I didn’t exactly wake with the roosters this morning, but I did set an alarm and was ready to leave the house before 9.

My friend and I drove to Bayview Market downtown Olympia and sat outside trying to write to the squawking of seagulls (a nice soundtrack for writing, I think).

I struggled. It had been days since I’d really gotten into a flow. I was beginning to doubt everything. I considered leaving after writing only a page (it had been an hour). Look what you did! I told myself. You wrote a whole page! That’s good for a day, right?

But when I looked over and saw my friend, hands on home row, focused and still writing, I stayed on for more.

In the end, I had finished a chapter I felt good about and written an outline.

*reluctantly sets  alarm*

What sacrifices are you willing to make to achieve your writing goals?


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A Room Of Your Own: Write one sentence

The end of a school brings a flood of emotion. Woo-hoo! Summer-time–Cooking outside–Sleeping in–Reading whatever I want.I’ve started three lists of all the marvelous ways I’m going to spend my summer time this year. (Yes, writing is on it.)   But everything must be graded before that last day and you need to check out with EVERYONE and they sign your paper saying that you don’t have any overdue library books and everything that you were supposed to check in is checked in and the asset number on everything you want to check out has been properly documented. You may or may not know what classes you are teaching next year and either situation gets your mind reeling.

After school today, I found it hard enough to string words together into sentences, let alone muster the energy and inspiration to sit down to write. I took the dog for a run, a measly two and a half miles (cut down during the run from four). I dragged my body along, conscious of every step.

It was on this run that I conceived the idea for this blog.

When you can do no more, just write one sentence. Then, write one more. And one more. And one more. Until you have a page. Maybe more?

I have wasted so much time living under the myth that sitting down to write constitutes a major commitment of time and energy. When I’m feeling tired or vulnerable, thinking this way makes it virtually impossible to write.

On these days, I tell myself that I must only write one sentence today. I tell myself this one sentence at a time.

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imagination tree

Dear Imagination Tree,

Dear Imagination Tree,

Half way into a ten mile run, half way up a doozy of a hill, you shifted my perspective the instant my brain received the sight of you. Trudging up that hill, by breath, by cadence, by will, I felt your influence before I understood its meaning.

You are like the sight of a rainbow caused by sunlight through a window prism, like stumbling upon a hopscotch board with time and inclination to spare, like the urge to turn a cartwheel just to make sure I still can. I saw you and longed to play under your branches, to let imagination trump sensibility, to pause mid-hill to play.

Imagination Tree, you remind me to:

skip rocks

splash in puddles

smile when I run

and, most of all,

to write what pleases me.


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A Room of Your Own: Boundaries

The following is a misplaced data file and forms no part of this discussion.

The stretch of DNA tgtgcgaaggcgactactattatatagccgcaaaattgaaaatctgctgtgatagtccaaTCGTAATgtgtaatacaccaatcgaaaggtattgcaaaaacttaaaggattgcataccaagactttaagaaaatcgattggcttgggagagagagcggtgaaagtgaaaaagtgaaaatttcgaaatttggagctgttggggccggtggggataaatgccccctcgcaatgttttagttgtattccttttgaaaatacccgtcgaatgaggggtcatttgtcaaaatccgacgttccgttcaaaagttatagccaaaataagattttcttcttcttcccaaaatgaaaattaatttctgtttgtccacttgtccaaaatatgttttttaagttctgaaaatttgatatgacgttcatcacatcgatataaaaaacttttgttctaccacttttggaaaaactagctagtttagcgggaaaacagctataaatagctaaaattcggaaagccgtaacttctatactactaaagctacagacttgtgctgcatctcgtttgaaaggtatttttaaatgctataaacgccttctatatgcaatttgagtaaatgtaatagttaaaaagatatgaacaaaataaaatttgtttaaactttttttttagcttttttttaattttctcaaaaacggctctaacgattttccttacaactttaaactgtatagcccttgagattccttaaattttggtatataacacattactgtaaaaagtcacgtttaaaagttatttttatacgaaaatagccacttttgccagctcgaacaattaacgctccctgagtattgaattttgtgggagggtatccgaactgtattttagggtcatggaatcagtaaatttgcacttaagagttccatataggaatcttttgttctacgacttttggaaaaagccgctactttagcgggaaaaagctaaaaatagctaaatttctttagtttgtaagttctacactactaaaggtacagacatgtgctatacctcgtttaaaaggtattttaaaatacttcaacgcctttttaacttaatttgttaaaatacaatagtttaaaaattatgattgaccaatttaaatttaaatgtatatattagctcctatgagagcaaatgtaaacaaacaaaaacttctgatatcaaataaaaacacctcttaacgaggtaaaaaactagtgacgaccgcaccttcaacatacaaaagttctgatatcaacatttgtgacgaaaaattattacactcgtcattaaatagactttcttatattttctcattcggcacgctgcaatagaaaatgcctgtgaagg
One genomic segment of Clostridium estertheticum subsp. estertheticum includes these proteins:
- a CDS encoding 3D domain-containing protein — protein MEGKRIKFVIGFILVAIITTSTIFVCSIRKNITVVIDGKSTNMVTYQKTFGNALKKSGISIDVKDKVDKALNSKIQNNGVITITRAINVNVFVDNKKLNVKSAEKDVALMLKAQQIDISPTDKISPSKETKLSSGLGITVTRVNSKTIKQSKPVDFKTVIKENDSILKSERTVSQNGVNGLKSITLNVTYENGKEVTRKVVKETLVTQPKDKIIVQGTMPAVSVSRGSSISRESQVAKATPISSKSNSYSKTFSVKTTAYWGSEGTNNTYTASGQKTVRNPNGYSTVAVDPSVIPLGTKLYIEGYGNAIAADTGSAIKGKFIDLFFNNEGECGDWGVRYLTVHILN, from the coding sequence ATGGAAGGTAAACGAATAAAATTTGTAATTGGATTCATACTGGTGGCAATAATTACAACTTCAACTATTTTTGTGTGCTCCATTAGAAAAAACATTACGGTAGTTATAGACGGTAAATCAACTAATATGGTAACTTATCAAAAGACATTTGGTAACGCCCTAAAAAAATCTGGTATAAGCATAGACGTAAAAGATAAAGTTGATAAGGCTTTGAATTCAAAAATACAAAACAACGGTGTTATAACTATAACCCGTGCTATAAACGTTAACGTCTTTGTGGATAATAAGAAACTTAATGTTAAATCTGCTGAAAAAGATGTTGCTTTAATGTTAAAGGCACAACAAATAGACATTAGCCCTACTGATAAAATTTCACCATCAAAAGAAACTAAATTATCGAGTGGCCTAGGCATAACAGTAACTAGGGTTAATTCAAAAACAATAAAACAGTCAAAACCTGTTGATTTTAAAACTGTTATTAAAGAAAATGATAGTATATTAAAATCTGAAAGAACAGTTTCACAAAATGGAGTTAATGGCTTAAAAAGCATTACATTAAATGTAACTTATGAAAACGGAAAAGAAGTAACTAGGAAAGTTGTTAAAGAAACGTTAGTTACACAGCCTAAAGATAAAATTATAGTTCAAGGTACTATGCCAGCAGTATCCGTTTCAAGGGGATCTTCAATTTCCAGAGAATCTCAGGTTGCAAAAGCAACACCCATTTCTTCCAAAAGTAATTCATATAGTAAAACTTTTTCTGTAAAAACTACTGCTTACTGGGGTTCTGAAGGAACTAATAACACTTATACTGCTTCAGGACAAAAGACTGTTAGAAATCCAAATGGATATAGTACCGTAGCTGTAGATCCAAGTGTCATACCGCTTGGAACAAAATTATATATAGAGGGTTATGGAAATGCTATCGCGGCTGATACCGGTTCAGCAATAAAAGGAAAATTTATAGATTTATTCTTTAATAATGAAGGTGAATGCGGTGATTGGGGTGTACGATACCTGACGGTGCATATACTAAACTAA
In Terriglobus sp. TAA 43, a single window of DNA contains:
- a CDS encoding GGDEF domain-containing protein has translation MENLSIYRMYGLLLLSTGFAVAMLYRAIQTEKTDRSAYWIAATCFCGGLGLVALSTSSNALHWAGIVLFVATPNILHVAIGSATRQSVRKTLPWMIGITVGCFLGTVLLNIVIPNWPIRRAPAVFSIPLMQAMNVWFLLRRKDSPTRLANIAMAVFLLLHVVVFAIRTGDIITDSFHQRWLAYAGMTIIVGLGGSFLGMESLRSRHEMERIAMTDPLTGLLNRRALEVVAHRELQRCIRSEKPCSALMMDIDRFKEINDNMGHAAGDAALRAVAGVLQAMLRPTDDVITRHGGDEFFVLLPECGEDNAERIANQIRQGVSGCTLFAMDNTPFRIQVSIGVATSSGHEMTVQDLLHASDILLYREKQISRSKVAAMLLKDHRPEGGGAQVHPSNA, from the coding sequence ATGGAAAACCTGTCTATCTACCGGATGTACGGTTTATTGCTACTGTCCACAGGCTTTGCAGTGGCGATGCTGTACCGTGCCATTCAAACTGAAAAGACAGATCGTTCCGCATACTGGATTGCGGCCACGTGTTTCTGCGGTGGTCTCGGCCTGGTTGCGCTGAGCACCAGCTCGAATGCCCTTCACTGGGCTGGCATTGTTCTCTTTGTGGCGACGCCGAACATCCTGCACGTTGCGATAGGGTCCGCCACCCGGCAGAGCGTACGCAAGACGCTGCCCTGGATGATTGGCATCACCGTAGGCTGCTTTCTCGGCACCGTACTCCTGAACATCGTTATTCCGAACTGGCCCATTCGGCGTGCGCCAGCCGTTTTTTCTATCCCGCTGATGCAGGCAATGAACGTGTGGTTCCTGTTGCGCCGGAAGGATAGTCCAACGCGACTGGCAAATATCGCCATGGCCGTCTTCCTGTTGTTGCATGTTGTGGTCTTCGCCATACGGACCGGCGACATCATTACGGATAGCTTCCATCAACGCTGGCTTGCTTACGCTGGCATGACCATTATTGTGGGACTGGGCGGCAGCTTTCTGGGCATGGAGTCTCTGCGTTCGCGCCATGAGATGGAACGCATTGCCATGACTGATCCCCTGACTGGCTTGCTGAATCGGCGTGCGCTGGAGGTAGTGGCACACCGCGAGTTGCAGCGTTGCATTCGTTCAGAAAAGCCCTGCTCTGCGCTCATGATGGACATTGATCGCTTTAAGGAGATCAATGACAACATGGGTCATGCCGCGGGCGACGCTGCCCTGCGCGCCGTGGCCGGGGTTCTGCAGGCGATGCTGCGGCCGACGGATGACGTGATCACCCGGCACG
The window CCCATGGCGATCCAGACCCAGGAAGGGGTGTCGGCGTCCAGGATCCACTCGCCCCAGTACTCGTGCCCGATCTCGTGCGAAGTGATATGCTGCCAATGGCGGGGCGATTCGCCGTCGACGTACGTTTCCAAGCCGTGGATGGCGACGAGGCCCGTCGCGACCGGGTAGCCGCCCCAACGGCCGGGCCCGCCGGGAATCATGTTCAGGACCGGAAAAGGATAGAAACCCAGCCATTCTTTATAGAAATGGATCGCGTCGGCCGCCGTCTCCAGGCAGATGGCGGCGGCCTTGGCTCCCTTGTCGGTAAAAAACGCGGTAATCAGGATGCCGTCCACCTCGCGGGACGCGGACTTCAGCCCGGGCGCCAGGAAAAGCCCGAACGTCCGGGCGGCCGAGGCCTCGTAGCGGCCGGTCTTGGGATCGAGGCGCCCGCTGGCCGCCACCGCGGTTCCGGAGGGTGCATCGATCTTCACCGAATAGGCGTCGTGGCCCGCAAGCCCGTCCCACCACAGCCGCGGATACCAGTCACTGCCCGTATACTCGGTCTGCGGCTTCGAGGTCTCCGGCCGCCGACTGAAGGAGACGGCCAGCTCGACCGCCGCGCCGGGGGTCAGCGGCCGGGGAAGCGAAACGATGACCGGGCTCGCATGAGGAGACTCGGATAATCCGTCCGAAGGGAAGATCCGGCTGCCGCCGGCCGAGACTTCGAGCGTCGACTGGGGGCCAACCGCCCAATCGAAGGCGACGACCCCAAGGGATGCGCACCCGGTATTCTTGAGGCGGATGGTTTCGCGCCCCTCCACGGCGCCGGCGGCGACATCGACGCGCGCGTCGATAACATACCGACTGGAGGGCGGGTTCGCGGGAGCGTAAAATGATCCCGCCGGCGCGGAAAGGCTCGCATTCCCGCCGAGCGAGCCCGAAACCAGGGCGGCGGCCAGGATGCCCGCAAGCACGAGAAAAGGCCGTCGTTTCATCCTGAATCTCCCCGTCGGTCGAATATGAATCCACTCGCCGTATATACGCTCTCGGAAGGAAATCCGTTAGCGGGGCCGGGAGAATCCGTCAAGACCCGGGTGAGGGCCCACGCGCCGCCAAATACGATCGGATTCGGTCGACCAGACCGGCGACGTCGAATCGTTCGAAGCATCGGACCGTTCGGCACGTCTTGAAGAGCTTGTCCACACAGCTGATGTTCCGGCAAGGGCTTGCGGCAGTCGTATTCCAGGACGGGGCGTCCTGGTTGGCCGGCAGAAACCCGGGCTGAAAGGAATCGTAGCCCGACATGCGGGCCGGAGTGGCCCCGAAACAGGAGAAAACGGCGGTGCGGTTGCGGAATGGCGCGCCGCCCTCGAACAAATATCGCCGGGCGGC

Let the people you live with know when you are sitting down to write. Tell them that for an hour or two or a page or a word count or whatever your goal is to please not disturb you.

It is your fault that at first they won’t listen to you. You’ve been at their beck and call for so long that they will need you without even thinking.

And you like that they need you.

Even if they do listen to you and they leave you to write just like you asked, you will start to feel guilty about twenty minutes in and begin to wonder how they are getting on without you. You may even make an excuse for needing to talk to them.

You forgot to ask how the oral book report went.

What are some synonyms for relaxed?

Did you remember to pay the car insurance?

What do you think of a trip to the beach this weekend?

You will need to be willing to let the domestic paradise that is your household fall to pieces without you. And you know it will fall to pieces without you.

Barring blood or broken bones, you will need to ignore every crash, every whine, every hard-shut cupboard or door.

When they don’t listen to you, you have to channel another you. The you that is a writer. The you that knows that in the long term you are helping the people you love more by showing them that if you really want something, you have to be ready to put in the time and work at it.

So, tell them when you are going to write and for how long and prove to them that you mean it by staying in the room and writing your heart out until you reach that day’s goal.


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Dear Paper and Pen,

Dear Pen and Paper,

I bought a manual typewriter from a junk shop downtown Aberdeen and typed my first short story on it. I was eighteen. I didn’t own a computer until college. My son was just learning to walk and he spoke only in the roundest sounds and brightest gestures. Before then, I composed in notebooks. I never went anywhere without a notebook in my hand or backpack. I often had several notebooks going a once.

Finding time to write then felt the most impossible it ever has, enrolled in eighteen credits as I was, tied as I was to my first responsibility–parenthood.

In ten years, I composed fifteen or so short stories on the computer and filled twice as many –more–notebooks with a disorganized collection of journal entries, quotes pulled from other writers, poems, and story ideas. On my computer now, I have hundreds of poems, more than fifty short stories, and four full-length novels in various stages of development. But, pen and paper, I always start with you. When I’m stuck, I fall back on your forgiving blank page, nothing like the cold white of the computer screen, cursor flashing.